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Negligence and Misrepresentation (Essay Sample)

Please it due in 5.5hrs Business Law I Final Exam​ Fiorentino/Spring 2012     Business Law I Final Exam Fiorentino/Spring 2012   Directions: Read each question carefully. Base your answers only on the facts given in the fact pattern. If you believe additional information is necessary to answer the question, please let me know.   Case One (11 points total):   ​Charlie Jones, a fireman for Boulder County, Colorado, saw an ad for the vacation of his dreams in the local, “Boulder County Gazette.”  The ad read, “Seven days at the wonderful luxury Windell resort, ‘Cabo Mar,' $1200 per person, all inclusive.”  The ad featured a picture of the front of the hotel with a person receiving a massage by the pool superimposed over the hotel façade.  The ad went on to say how the hotel was located on the beach at Cabo San Lucas, Mexico and in a wonderful tropical setting.  The ad also listed the name of a local travel agency, Jennifer's Tours, for booking purposes. In miniscule print at the bottom of the ad, blending with the pattern of the iron railing, the ad went on to make a short disclaimer to the effect that the amenities featured were not necessarily those provided.  Jones knew Jennifer Hooley, the owner of the agency. Anxious for some time off in a warm climate, Jones decided to Google the hotel name to verify that it was indeed a Windell hotel as he knew Windell to be a reputable company. From Google, Jones was able to confirm that the, ‘Cabo Mar,' was owned by Windell; he also noticed that the same picture appeared on this website as he had first seen in the newspaper. The site also showed pictures of what seemed to be spacious, well-appointed rooms with queen sized beds.  Excited by what he saw, Jones called Jennifer's Tours and booked the special he saw in the newspaper ad.   ​Upon arrival, Jones found that, while the hotel's exterior looked like the pictures he saw, the hotel was located mostly in the town of “Cabo” with only a very small portion of the hotel facing beachfront. His room was smaller than on the website and had only a twin bed.  Jones was told that if he wanted a bigger room he would have to pay an upgrade fee of $500 for the seven days.  He paid the $500 because as a typical fireman, he was a tall, big man and needed more space to sleep.  As the trip went on, Jones became increasingly uncomfortable with the, “not included,” fees that were mounting up, but when he went to check out on the seventh day he found that he was being charged for seven lunches.  Furious with how the company had treated him, Jones stormed across the lobby to the manager's office, but before he could get there, he slipped and fell on the wet marble floor having been just washed by the maintenance staff.  The staff had placed a “wet” sign on the floor, but it was hidden from plain view behind a large leather chair.   ​Jones was taken to the nearest hospital where it was determined that surgery was necessary to place a pin in his broken ankle.  Anxious to return home and leery of the Mexican hospital, Jones flew out of Mexico immediately after the surgery.  He required two plane seats and an ambulance to meet him at the various airports.  His health insurance would not cover his hospital stay in Mexico as it was outside the U.S.  When back in Boulder, Jones was not able to work for twelve weeks and required another surgery to remove the pin as well as several weeks of therapy.  In addition, Jones received his credit card bill with a thousand dollars, “additional charges,” that had been added during his stay at the, ‘Cabo Mar.'   ​Jones comes to you to consult about his options in this whole affair.  He wants to sue for $575,000 to recover on the medical expenses; the cost of the trip (which, with the additional charges amounts to $2200); his lost wages; and pain and suffering resulting from the injury. ​ In your research of the situation, you discover the following additional information:   1. Jennifer's Tours is a sole proprietorship owned by Jennifer Hooley. At age 18, Jennifer took over the business from her mother, also named Jennifer Hooley.  Just prior to reaching the age of 18, Jennifer had booked Jones' tour.  Jennifer Tours has an exclusive sales contract with Windell Travel, Inc.  Jennifer Tours placed the ad in the Boulder Gazette.  Similar ads were placed by Jennifer Tours in various newspapers around Colorado as well as on Jennifer's Tours' company web site.   2. Both Windell Hotels, Inc. and Windell Travel, Inc. are corporations registered and headquartered in Delaware.  Windell Travel has no offices and no hotels in Colorado.  It does have an exclusive agency contract with Jennifer Tours.  Windell Hotels, Inc. owns and operates the Cabo Mar Hotel.     SHORT ANSWER: 2 points   Instructions: In six to eight sentences, please answer the following question:   Which contract law will the court most likely apply in making a decision in Jones' attempt to recoup his trip costs; common law or the UCC and how will it affect the remedies he can obtain?  Explain   ESSAY: 4 points   Instructions: Frame a complete definition of the legal question asked and explain how the law applies to the facts. Suggested length is two to three paragraphs.   Jones brings suit against all the defendants, Windell Travel, Windell Hotel and Jennifer Travels for Negligence. Explain the theory, the elements and how it would apply to Jones' case. Will Jones be successful against all the defendants?  Explain. Be sure to include any and all defenses if any that may lie in your discussion.     Case Two (12 points total):       Joan and Don own “Hot Diggety Dogs,” (HDD) a vending cart business, which sells gourmet hot dogs on the Streets of Richmond, Virginia.  The partners operate four hotdog carts scattered at various points in the downtown area close to the office and retail shops.  They have a vendor's license from the City to operate their business. HDD is very successful.  Their best selling gourmet dog, “The French Doogle,” is so popular that it was the subject of a Food Network, “Show Down” with Iron Chef, Bobby Flay.  The, “French Doogle,” won the competition. Joan and Don are understandably, very proud of their products.       Currently, the partnership has no formal agreement that outlines profit distribution, managerial responsibilities, and liabilities of the parties.  Joan and Don want to expand the business.  The have agreed to expand the cart business to include four new carts in the city and a kiosk in the mall.  They also decide to franchise the cart business around the state.  Joan has agreed to the expansion only if they bring in a new partner, with money, for the express purpose of getting the franchise contracts.  Jack, one of Joan's friends, has agreed to become a partner for the time it takes to set up the franchise business.  Jack offers to contribute $50,000 to the partnership with the understanding that he will double his money by the end of the 1st twelve months of continuous operation of the four new carts in the city, the kiosk in the mall, and no less than 10 additional franchises around the state.  No written agreement was made between the partners.     Every year The Women's League sponsors an old fashioned Fourth of July Festival.  It begins on the second of July and culminates with the fireworks display on July 4th.  The proceeds of the festival are given to the local children's hospital. The three day festival is a big money maker for HDD because of all the activity in the downtown area leading up to the festival and because of the large number of people who come to the festival.  It comprises almost 25% of their annual income.  Historically, HDD has had their usual four carts around the city during the festival.  This income goes to HDD.   HDD also sponsors one cart during the festival which is located in the festival area, itself.  The proceeds from this cart go the festival sponsors. This year, the sponsors anticipate an increased attendance of 15%.  Joan and Don are excited about this, and hope that they can use the additional funds to help fund their business expansion.      One month before the Festival, Joan and Don received a mailed notice from the City of Richmond informing them that, due to a new City Ordinance brought about because of excessive traffic flow, licensed street vendors would no longer be able to set up in the immediate downtown area of Richmond. The city passed the ordinance at the last city council meeting without prior notice of any kind.  The ordinance was written to go into effect on the 1st of July.  Vendors could only sell their wares in a concentric circle some 15 blocks from the main street of Richmond.  Not only would all the street vendors be more or less together, but the proposed area has very little foot traffic and customers.  Failure to abide by the law would result in the loss of a vendor's license for ten days and a five thousand dollar fine.        The HDD partners were angry and devastated. If this law were allowed to stand, they could no longer do business in the downtown area, they could not participate in the Festival, and their expansion plans would go up in smoke.  Worse yet, in anticipation of the Festival, Joan and David ordered and made payment on thirty thousand hot dogs, thirty thousand buns of various types, and condiments from Salvo Food Distributors, their usual supplier.  After much discussion, Joan and Don decide that they were going to set up for the festival as usual and take the chance of getting a fine and suspension.  Joan and Don make this decision because they think it will be cheaper to pay the fine and lose the ability to do business for ten days than to do business on the city's terms.  The serious financial pressure from having already prepaid Salvo for the hot dogs, condiments, buns, etc. has added real urgency to their decision to pursue business as usual.        From their point of view, it means that HDD can live to fight another day. Joan and Don agreed to this course of action without asking Jack who was not around.        July first arrives, and HDD set up for the Festival.  Business at the Festival was going great. The money was pouring in and all the carts are really busy. People having seen the Show Down show were anxious to try the French Doodle.  One customer was so excited that he raced to the cart, tripped over a nearby box of hotdogs which caused him to fall into the steaming water, seriously burning his arm and that of the young women manning the cart.  Both sue HDD.  The suits total $60,000. Moreover, in the midst of the accident, the police arrive.  HDD receives a summons and ticket for violation of the new city ordinance.  HDD was given a ticket on each remaining day of the festival.       As if this were not enough, three thousand of the buns delivered by Salvo Food on the second of July contained mold.  This was not discovered until the final day of the festival. Once discovered HDD was forced to close two of their carts completely before the end of the festival. Joan and Don estimate they lost four thousand five hundred dollars of business.       In addition, while Joan and Don where busy with the festival happenings. Jack, signed three new HDD franchise contracts, and took deposits totaling fifty thousand dollars. Upon his arrival back in Richmond he finds out the problems with the festival and wants out of the partnership. He feels his partners did not include him in their decision-making and that he should not have to pay for their mistakes. He does inform them of the franchise agreements.  However, he also informs them that he is leaving with the fifty thousand dollars he collected from the companies, because it is the same amount he put in to the business.        Joan and Don look to you for advice.  They have come with the following list of questions for you to answer:   Case Three (7 points total).   Darren Troll, CEO of Cash Cow Incorporated (CCI) brought CCI's two Vice Presidents, John Quick and Dirk Driven, into his office to unveil his new plan for a CCI amusement park, called FUN-A-MANIA-USA (FAMUSA).  It was to be located outside Washington D.C. and its design was to be based on the design of D.C., itself. He had pitched his idea to the Board of Directors, but it was not approved. However, Troll was confident that the project would be a cash cow. He felt sure that once the Board saw the project succeed, they would approve the 3.7 million dollar expenditure.   In Troll's mind, the key was to get the project up and running before the next Board meeting some 11 months down the road.  He assigns each VP tasks and tells them that this is their number one priority.  John Quick, known for his fast work, is first up. He is assigned the task of finding the money to support the project from CCI's budget and to set up accounts for a new separate corporation named Fun-A-Mania-USA, Inc.  Quick is also expected to set up the corporation.  Troll tells Quick that he has until the next day, Friday, to get the money and accounts in place.  Troll emphasizes to Quick and Driven that everything has to be in the name of the new company because he doesn't want the Board to get wind of things until they are all in place.  “Think of it as a surprise gift for them,” he said.  Troll then turned to Quick and said, “Your job is to find the site, buy the land, and construct the amusement park. You have 10 months to get the job done.”  Both men roll their eyes as they leave the office. The deadline is impossible.   PART ONE:   Back in his office, John Quick gets to work. John decides that his first priority is to find the funding for the project.  After careful review of the CCI budget, John decided that there are two ways he can raise the money for the project quickly.  The first way is to sell the 2.8 million dollar corporate apartment in San Francisco.  Overlooking the Golden Gate Bridge, this apartment should be very easily sold, even in today's market.  In fact, he thinks he knows the perfect person, Jack Yono.  Yono had called Quick only the last week and asked if Yono knew a place in SF for sale, as Yono was being transferred from Japan to the Bay area by his company.  Quick feels certain that Yono can afford the apartment and knows that Yono can save real estate broker-fees if the sale is direct to Yono. He picks up the phone and called Yono who was more than delighted to get the apartment for 2.8 million. He would wire him half of the money as a deposit this afternoon, and pay the rest when he got the contract of sale and Deed. It would be a cash transaction. John told him the documents would come via e-mail this afternoon after the deposit wire had been received. He could close the deal by tomorrow. Everyone was pleased when they hung up the phones.  Quick called the bank and arranged to set up a new account in the FAMUSA name.   The second part of John's plan was to fire two upper management people, Joe Jolly and Jill Jackal.  Joe was the Director of Sales and Dirk Driven's gopher.  The sales figures were down this year and this would be a perfect excuse to let him go.  CCI could save $450,000 dollars by letting him go and promoting his immediate underling with a salary bonus of only $100,000.  John wanted to make sure first that CCI wouldn't have any problems with his employment contract.  He pulled Joe's file and found that he was correct in surmising that he had signed one of the old contracts. He was bound to a six year covenant not to compete even if he was fired.  Furthermore, all disputes with the contract were to be handled through arbitration at Jolly's expense unless Jolly won. John was sure that wouldn't happen because CCI would get to pick the person. John decided if he let him go with two weeks notice and severance pay that would be enough to prevent any problems. What John forgot to check, because it wasn't in the new contracts, was the clause on dismissal of the employee.  It provided that when the employee was dismissed without thirty days notice and severance pay, any disputes would revert to the Court system for resolution.         Jill Jackal, though, was another matter.  She had negotiated her own contract and was sharp and talented. Her, “Cow Time,” cartoon is a real hit. It brings millions to the company each month. Dealing with her would prove a headache for sure.  Quick needed her $500,000 salary. Fortunately, for him, Jill entered his office at the moment and informed him that she was resigning her position as Creative Director.  She was giving her two weeks notice.  She also said that she wanted the $100,000 per month “Cow Time” royalty checks that Troll had promised her last month.  The royalty checks were to begin that same month and continue as long as, “Cow Time,” was used by CCI.  Quick wanted to laugh. Troll was always making promises like that to people, but he never paid. He said nothing.  At least he no longer had to fire her.        John had one last thing to do before he could go home for the day. He had to get the corporation for FAMUSA formed.  Normally, he would have gotten legal to handle this, but they had gone home for the evening. He would just take one of the corporate books from the shelf and scan the documents into the computer. He would edit the existing name and put Fun-A-Mania-USA in its place.  He names Troll, Driven and himself the shareholders and Board of Directors with the thought that this could be changed later to CII when the Board approves the park plan.  He had accomplished the job Troll gave him in one day.   The Board of Directors, now very much aware of FAMUSA plan, and not too happy, come to you for advice.  They want your legal opinion on the following questions.   SHORT ANSWER: 2 points   Instructions: In six to eight sentences explain your answers to the following questions   Can the Board sue Troll and John for negligence?   If so, why? If not, why not?   source..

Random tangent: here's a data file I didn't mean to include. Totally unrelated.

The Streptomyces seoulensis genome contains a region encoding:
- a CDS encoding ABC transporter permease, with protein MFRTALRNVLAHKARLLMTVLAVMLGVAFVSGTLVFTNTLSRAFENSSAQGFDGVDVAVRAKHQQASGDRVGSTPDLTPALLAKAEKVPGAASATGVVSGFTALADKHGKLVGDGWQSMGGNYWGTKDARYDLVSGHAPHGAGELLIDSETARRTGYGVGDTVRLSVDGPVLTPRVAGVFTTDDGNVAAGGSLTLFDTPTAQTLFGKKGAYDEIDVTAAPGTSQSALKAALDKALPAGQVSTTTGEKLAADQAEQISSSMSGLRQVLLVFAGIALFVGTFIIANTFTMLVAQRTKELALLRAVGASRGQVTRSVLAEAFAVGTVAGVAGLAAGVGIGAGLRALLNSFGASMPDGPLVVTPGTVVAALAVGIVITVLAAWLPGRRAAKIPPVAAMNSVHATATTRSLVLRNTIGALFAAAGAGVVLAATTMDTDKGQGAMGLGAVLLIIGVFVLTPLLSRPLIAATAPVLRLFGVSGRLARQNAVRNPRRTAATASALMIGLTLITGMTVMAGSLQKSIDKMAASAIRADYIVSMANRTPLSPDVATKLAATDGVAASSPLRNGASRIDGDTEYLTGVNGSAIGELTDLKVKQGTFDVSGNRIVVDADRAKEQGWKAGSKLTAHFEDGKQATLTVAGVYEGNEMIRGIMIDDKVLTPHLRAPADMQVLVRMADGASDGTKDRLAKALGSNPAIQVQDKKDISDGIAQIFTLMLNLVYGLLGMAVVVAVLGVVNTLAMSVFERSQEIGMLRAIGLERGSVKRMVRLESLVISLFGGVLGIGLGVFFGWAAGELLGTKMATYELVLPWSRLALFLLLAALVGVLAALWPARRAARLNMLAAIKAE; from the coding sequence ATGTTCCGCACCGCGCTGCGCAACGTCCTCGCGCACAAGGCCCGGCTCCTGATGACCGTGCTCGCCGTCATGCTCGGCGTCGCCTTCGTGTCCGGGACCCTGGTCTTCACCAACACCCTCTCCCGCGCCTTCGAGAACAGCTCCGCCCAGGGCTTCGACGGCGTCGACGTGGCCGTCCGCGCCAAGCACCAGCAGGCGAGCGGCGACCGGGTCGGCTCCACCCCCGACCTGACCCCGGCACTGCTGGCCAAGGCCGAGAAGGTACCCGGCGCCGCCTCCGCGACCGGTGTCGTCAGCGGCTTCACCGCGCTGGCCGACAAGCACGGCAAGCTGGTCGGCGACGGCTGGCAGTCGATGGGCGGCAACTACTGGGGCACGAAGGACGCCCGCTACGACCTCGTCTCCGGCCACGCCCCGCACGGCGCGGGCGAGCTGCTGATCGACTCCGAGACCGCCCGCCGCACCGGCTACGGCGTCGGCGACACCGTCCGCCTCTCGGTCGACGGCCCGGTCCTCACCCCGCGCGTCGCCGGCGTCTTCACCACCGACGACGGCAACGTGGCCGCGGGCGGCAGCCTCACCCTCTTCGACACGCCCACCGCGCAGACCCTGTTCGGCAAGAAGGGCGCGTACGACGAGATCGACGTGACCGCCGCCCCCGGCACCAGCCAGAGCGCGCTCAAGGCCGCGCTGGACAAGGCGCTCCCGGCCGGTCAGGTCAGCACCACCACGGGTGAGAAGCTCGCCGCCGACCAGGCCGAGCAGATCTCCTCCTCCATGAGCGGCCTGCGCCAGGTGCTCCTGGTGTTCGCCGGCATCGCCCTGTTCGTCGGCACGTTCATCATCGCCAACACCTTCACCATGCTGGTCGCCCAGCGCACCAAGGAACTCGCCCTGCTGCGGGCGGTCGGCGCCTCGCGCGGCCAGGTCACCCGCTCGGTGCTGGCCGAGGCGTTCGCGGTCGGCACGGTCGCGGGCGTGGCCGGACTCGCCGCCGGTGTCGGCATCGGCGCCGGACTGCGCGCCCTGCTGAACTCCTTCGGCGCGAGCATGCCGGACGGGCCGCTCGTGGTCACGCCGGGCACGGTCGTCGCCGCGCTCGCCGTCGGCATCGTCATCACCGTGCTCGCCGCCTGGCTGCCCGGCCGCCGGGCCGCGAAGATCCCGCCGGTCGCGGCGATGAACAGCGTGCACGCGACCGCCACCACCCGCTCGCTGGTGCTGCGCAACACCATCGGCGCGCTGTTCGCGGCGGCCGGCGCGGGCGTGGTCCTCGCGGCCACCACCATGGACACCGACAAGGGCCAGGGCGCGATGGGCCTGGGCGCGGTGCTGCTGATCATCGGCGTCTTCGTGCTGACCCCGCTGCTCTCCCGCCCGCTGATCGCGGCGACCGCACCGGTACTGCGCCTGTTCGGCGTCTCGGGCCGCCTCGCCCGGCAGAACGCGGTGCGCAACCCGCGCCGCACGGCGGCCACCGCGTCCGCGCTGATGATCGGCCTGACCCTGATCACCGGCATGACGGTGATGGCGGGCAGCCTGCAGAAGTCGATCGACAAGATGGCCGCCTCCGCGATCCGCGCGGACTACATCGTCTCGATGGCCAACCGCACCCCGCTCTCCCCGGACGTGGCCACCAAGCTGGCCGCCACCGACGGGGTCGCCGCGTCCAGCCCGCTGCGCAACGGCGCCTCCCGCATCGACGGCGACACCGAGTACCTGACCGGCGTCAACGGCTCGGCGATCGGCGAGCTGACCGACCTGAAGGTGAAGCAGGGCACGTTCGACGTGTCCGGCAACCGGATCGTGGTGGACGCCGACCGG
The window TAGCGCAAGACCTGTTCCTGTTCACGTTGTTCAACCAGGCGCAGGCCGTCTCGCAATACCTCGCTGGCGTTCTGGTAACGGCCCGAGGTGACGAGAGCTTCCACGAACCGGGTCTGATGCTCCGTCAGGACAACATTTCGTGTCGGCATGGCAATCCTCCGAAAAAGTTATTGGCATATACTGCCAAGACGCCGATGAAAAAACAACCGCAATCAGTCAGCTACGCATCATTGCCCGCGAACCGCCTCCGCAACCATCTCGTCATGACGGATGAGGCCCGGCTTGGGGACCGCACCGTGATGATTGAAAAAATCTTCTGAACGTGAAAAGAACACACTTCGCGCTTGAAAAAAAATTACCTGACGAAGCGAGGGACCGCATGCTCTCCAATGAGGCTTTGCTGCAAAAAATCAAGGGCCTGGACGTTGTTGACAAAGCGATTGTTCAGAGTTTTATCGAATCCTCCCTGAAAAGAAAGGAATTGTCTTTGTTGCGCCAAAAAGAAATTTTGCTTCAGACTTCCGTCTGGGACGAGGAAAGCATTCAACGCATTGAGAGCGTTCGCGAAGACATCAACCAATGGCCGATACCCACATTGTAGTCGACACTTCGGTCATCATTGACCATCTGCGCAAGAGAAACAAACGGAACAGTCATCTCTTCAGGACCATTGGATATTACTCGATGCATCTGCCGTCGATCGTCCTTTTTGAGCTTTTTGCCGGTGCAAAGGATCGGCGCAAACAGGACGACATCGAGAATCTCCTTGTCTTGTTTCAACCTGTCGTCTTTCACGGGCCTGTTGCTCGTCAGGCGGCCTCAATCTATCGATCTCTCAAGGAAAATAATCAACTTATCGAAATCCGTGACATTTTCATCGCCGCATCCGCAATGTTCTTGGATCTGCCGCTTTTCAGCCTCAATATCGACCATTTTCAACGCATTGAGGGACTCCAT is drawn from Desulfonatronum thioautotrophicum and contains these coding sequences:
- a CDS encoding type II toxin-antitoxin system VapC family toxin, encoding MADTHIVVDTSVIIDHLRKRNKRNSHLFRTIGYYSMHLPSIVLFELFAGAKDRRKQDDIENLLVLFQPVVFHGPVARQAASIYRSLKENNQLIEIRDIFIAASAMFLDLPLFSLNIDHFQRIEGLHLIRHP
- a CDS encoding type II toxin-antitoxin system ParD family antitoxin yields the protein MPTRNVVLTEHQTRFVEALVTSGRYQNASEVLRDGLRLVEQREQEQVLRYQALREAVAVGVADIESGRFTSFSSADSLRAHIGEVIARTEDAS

Negligence and Misrepresentation
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Negligence and Misrepresentation
Question 1From the facts presented in the case, it can be construed that gross misrepresentation has been occasioned to Jones. The onset of this misrepresentation is the advert placed in the gazette that showed a picture of the luxury hotel. While the outward appearance of the hotel was true, the description of the hotel offered by the company`s websites is misleading to customers like Jones. The statement made by the company regarding their hotel is that of fact and cannot be treated as an opinion because the company professed knowledge on the quality of its hotel. This amounts to distortion of facts because the hotel just mentioned part of the truth about the hotel and withheld the information it deemed damaging to the image of the hotel. This distortion led to a breach of the fiduciary relationship between Jones and the company that owned the hotel. Under common Law, it is a requirement that all material facts be disclosed even if the facts have not been expressly asked by either party. This lacked in the case of Jones. The company knew about the status of the hotel yet it did not disclose them to Jones. Distorting the information and breaching the fiduciary relationship resulted to fraudulent misrepresen...